Last time I outlined some important elements necessary for a strong lead nurturing program — communications should be personalized, relevant, well-timed, thorough and automated –and I offered an example of a successful B2C lead generation email.
B2B companies, both those that close the sale offline (the majority of B2B have field sales teams) as well as B2B e-commerce, can use the same relatively simple elements to improve conversions from leads, as well. Yet so many B2B companies send follow-up emails that are nothing short of awful.
The images are broken, the formatting is weird, text is centered… in fact, with a great majority of follow-up emails that I see, it would be far better to send nothing than to send something that represents the company so poorly.
But it’s not at all difficult to put together a strong email that encourages a lead to move further through the sales funnel.
For example, below is an email Omniture might send to a potential customer, Jason Smith, who had downloaded a white paper on lead generation. Notice how simple the email is: it isn’t over-designed; it isn’t blatantly in-your-face; and it’s brief and to-the-point. And it encompasses a number of the elements of a successful lead-nurturing strategy:
The email is sent within 15 minutes of the prospect downloading the white paper.
The “To” line includes the prospect’s actual name, and the greeting uses his name again: “Hi, Jason.”
Personalizing the email lets the prospect know that you are sending something specific to him and only to him (ecommerce and many b2c companies have been doing this for a while – it’s about time that the rest of the B2B world catch up). It hints that the content of the email will include information of special interest to him.
The signature reassures the prospect that a real person — “Jim Redmond, Omniture” — is behind the communication. I want to be clear that this lead nurturing and marketing automation shouldn’t replace human interaction, but rather reinforce it so that if the prospect hits “reply” in the email, it does in fact go to Jim Redmond and can initiate a meaningful conversation.
The email is immediately relevant to the prospect: it acknowledges that Jason downloaded a guide to lead generation, and it offers something of intrinsic value — a useful Forrester report on lead generation, as well. Note: The first paragraph does not give a sales pitch.
Because Jason was required to give a certain amount of information when he first downloaded the lead generation report, Omniture is able to customize the email even further, pointing out in the second paragraph that other “high-tech marketing companies” similar to Jason’s company, Software Inc., have learned how to improve lead generation through Omniture Test & Target. The second paragraph offers a soft pitch, rather than a hard sell.
The third paragraph sets an expectation, offering to continue to send useful information surrounding the topic of lead generation (more relevance): “If you don’t mind, as I periodically come across relevant information to assist you in your job, I’ll send it to you.”
Email responses such as the example above can easily be automated using marketing automation (specifically lead nurturing/drip marketing) software. Several example companies include: Aprimo, Eloqua, Market2Lead, Market Bright, Marketo, Neolane, Vtrenz, etc.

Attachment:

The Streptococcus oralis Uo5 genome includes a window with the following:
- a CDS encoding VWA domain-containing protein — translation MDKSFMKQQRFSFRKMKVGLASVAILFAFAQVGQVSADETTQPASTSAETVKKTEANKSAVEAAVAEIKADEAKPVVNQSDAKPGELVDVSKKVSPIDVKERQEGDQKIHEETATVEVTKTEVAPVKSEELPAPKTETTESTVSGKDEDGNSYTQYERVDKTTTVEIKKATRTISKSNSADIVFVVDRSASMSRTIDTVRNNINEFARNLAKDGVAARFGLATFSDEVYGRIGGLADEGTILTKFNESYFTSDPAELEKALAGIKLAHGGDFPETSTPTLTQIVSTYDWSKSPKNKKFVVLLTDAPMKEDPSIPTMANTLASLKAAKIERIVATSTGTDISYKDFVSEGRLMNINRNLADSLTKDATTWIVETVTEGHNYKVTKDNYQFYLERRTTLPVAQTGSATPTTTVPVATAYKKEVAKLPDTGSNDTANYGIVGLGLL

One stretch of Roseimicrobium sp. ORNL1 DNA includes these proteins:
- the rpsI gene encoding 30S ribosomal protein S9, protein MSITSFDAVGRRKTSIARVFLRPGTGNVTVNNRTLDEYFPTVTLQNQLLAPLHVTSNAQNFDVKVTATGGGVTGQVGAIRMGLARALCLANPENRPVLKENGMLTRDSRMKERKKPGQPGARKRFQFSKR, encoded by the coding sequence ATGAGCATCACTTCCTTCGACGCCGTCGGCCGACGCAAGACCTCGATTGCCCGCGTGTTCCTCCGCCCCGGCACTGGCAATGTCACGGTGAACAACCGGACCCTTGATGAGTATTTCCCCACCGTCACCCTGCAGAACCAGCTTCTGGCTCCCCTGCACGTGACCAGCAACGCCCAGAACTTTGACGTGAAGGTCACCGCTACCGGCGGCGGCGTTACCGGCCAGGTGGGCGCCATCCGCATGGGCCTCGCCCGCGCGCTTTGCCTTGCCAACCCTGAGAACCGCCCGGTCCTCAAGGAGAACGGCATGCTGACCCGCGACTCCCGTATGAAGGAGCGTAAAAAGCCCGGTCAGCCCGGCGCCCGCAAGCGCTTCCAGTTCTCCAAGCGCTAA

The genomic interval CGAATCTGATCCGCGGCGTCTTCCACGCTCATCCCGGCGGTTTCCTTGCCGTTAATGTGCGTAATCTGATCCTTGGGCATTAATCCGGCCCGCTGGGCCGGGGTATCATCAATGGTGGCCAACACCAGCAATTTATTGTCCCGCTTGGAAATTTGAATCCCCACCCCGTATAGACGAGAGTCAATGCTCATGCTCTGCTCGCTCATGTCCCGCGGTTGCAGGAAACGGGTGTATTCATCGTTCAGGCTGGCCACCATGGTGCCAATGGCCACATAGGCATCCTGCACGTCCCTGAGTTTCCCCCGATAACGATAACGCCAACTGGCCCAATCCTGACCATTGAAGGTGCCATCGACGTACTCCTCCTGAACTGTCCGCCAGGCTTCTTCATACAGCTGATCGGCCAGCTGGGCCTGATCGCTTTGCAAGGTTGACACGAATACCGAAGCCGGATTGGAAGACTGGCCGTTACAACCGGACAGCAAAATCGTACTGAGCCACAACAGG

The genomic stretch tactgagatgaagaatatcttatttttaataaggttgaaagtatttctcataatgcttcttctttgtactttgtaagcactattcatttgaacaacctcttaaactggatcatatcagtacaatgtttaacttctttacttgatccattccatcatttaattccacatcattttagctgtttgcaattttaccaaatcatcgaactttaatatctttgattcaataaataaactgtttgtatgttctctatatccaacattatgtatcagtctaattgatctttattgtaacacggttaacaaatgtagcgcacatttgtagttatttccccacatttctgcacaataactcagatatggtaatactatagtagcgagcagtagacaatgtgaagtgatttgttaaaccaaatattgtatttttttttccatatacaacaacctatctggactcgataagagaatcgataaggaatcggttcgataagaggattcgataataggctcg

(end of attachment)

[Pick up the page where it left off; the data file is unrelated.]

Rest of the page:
Certain areas of the communication are pre-populated automatically by the tool, based on the information the prospect has given when he downloaded the white paper. For example, his name is automatically entered in the “To” line and the salutation. The title of the white paper he downloaded is included. In the second paragraph, the industry Jason is in — high tech marketing — is pre-populated, as is the name of his company. His company name is again inserted in the third paragraph.
Consider pre-writing all of your emails, for each industry you cater to (this can also be done by product/solution or other important segments beyond industry). Then, your lead nurturing program simply populates the fields that you specify based on the information the prospect has given within the lead gen form on the website (landing pages), and sends the email within 15 minutes of contact with the prospect.
Of course, the exact format of the email will differ widely from one company to another, which is why each company can and should run tests as they explore a lead nurturing strategy. At Omniture, we have found, for example, that the quantity of fields required in the lead form provides us with valuable information that we can use to relevantly remarket to prospects. The extra fields required in the lead form mildly decrease conversion; however, the additional info gathered for remarketing offsets any conversion decreases. Another company may have totally different results.
By giving prospects something useful to them (a free report-call it complimentary) – and no hard sales pitches , companies can significantly improve conversions from leads to actual customers and simultaneously decrease prospects from unsubscribing.
Again, this type of automation can be accomplished by tying together CRM with marketing automation and enhanced with Website analytics for detailed analysis and reporting to continually optimize testing.
Next time, I’ll talk about when, and how often, you should be contacting your prospects.